Small business owners can find it hard to obtain mortgages from high-street lenders. Richard Tugwell, group intermediary relationship director at Together, advises on how to beat the barriers to borrowing
The self-employed workforce has been growing at a remarkable rate over the past few years, as people across the UK are drawn to the freedom, flexibility and potential rewards of being their own boss. Many of these – from CEOs and partners at professional services firms to doctors and dentists – have become directors of limited companies.
Although the government and the private sector have generally supported this boom, the mainstream banking industry has failed to keep up with the pace of change. As a result, self-employed directors often find it harder than those in full-time employment to obtain mortgages and other types of loan. Luckily, there are numerous simple, yet effective, things that the self-employed can do to give themselves the best possible chance of making a successful application.
Use a broker
Seeking professional advice is invaluable for self-employed people when it comes to finding a mortgage. Tapping into a broker’s specialist knowledge will give you access to far more information than web research alone would elicit on the full range of lenders and products available to you.
Check your credit record
If you have any adverse credit history, it’s worth approaching specialist lenders. High-street banks tend to have strict criteria in this area, but credit blips or even county court judgements made against you and/or your business won’t necessarily preclude you from borrowing from a specialist.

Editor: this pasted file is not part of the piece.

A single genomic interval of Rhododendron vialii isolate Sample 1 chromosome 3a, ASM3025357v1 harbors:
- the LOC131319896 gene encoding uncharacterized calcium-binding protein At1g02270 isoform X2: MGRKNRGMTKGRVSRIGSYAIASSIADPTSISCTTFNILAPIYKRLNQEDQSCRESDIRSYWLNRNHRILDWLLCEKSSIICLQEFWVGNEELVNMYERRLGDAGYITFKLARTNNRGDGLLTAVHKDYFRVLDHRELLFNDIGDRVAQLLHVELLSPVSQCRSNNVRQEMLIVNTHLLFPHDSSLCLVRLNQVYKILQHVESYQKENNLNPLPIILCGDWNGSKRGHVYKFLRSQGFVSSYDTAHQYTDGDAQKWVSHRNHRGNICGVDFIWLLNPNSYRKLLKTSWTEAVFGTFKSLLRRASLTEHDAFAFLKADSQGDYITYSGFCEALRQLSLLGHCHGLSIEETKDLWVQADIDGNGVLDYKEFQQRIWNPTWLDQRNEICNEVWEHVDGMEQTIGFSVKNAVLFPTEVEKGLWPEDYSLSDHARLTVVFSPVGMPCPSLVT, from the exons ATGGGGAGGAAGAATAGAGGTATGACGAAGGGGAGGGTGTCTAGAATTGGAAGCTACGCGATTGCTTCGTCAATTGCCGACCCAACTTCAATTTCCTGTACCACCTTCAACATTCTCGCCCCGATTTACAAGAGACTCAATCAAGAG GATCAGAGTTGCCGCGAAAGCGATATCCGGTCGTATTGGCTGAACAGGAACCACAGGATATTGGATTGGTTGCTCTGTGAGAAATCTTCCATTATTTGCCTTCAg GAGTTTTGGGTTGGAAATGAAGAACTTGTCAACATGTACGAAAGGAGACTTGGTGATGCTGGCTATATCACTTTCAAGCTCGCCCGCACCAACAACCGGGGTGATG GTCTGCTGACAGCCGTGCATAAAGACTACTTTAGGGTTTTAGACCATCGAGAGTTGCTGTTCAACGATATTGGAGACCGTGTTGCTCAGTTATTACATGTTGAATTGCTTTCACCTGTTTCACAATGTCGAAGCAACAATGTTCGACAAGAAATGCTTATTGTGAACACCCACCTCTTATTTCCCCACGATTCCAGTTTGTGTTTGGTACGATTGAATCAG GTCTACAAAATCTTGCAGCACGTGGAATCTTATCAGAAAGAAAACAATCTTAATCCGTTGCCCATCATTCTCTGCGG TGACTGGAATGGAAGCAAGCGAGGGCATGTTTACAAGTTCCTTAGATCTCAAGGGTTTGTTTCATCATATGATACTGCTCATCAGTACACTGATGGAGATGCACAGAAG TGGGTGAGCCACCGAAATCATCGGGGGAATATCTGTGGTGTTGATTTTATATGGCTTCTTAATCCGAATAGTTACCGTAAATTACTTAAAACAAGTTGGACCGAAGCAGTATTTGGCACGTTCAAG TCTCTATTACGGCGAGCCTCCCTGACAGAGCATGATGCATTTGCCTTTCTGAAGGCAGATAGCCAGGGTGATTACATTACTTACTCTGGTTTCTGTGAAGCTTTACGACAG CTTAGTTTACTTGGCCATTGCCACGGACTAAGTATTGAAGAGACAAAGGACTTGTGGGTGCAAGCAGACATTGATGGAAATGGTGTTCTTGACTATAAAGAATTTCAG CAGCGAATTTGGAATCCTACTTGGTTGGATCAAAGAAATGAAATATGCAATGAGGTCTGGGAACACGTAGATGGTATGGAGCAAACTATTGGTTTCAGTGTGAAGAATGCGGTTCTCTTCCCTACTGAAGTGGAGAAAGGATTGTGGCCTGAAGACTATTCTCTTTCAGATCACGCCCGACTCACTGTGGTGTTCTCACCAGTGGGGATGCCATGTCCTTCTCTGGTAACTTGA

Get your books in order
To give yourself the best possible chance of success, you should collate all of the necessary paperwork before applying. It’s a good idea to consult your accountant, who will advise on the accounts and proof of income required.
Typically, self-employed people must provide more income history than those in full-time employment need to. Many high-street lenders require at least three years’ trading records, compared with three months’ pay slips from employees. If you’ve recently become self-employed and you haven’t been in business for long, it’s worth talking to a specialist instead. Some will accept one year’s accounts and income projections when reviewing loan applications.
Maximise your deposit
Most banks are restricted in what they can lend by the size of the applicant’s deposit. First-charge mortgages have a maximum loan-to-value ratio (LTV) of 75 per cent and second-charge mortgages have a maximum LTV of 77.5 per cent. If you’re falling short of this, you may need to increase your deposit. If this isn’t possible, speak to a specialist lender, as some will offer mortgage rates that are less dependent on your LTV.
Never had a mortgage? Don’t worry
Being both self-employed and a first-time homebuyer can add an extra layer of complexity to the loan approval process, since you don’t have a history of mortgage repayments. If you are struggling to obtain your first home loan, it’s worth considering what other options are available, including shared ownership, the right-to-buy scheme and specialist mortgage products.
Whatever steps you decide to take, it’s important to remember that, even if you aren’t approved for a mortgage by a high-street lender, there are still several options open to you to get the finance you need.
Visit togethermoney.com/director or call 0161 210 5103 for more information